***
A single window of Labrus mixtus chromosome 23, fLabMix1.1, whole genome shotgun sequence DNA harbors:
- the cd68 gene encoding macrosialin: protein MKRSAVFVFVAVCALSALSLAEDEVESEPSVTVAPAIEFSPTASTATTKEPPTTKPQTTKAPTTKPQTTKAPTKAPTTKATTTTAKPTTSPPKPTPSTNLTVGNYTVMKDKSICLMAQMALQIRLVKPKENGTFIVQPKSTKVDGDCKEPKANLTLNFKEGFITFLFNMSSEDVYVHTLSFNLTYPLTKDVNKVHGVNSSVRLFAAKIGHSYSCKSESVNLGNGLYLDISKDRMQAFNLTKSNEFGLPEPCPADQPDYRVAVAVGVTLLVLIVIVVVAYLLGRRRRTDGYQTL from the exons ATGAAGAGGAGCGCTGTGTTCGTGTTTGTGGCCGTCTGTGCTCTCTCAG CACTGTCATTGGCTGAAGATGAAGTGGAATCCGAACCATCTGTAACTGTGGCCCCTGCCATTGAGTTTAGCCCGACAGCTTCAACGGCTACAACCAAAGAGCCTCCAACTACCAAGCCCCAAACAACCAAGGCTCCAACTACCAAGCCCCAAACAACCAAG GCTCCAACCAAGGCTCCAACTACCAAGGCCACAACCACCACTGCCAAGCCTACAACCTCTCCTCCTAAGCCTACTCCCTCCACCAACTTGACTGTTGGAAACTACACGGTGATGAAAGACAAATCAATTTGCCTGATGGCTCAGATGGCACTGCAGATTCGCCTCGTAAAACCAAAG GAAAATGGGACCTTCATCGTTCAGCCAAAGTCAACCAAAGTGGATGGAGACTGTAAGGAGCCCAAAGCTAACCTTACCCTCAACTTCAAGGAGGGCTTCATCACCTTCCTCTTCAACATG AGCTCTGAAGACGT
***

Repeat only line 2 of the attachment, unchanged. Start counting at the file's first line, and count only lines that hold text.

- the cd68 gene encoding macrosialin: protein MKRSAVFVFVAVCALSALSLAEDEVESEPSVTVAPAIEFSPTASTATTKEPPTTKPQTTKAPTTKPQTTKAPTKAPTTKATTTTAKPTTSPPKPTPSTNLTVGNYTVMKDKSICLMAQMALQIRLVKPKENGTFIVQPKSTKVDGDCKEPKANLTLNFKEGFITFLFNMSSEDVYVHTLSFNLTYPLTKDVNKVHGVNSSVRLFAAKIGHSYSCKSESVNLGNGLYLDISKDRMQAFNLTKSNEFGLPEPCPADQPDYRVAVAVGVTLLVLIVIVVVAYLLGRRRRTDGYQTL from the exons ATGAAGAGGAGCGCTGTGTTCGTGTTTGTGGCCGTCTGTGCTCTCTCAG CACTGTCATTGGCTGAAGATGAAGTGGAATCCGAACCATCTGTAACTGTGGCCCCTGCCATTGAGTTTAGCCCGACAGCTTCAACGGCTACAACCAAAGAGCCTCCAACTACCAAGCCCCAAACAACCAAGGCTCCAACTACCAAGCCCCAAACAACCAAG GCTCCAACCAAGGCTCCAACTACCAAGGCCACAACCACCACTGCCAAGCCTACAACCTCTCCTCCTAAGCCTACTCCCTCCACCAACTTGACTGTTGGAAACTACACGGTGATGAAAGACAAATCAATTTGCCTGATGGCTCAGATGGCACTGCAGATTCGCCTCGTAAAACCAAAG GAAAATGGGACCTTCATCGTTCAGCCAAAGTCAACCAAAGTGGATGGAGACTGTAAGGAGCCCAAAGCTAACCTTACCCTCAACTTCAAGGAGGGCTTCATCACCTTCCTCTTCAACATG AGCTCTGAAGACGT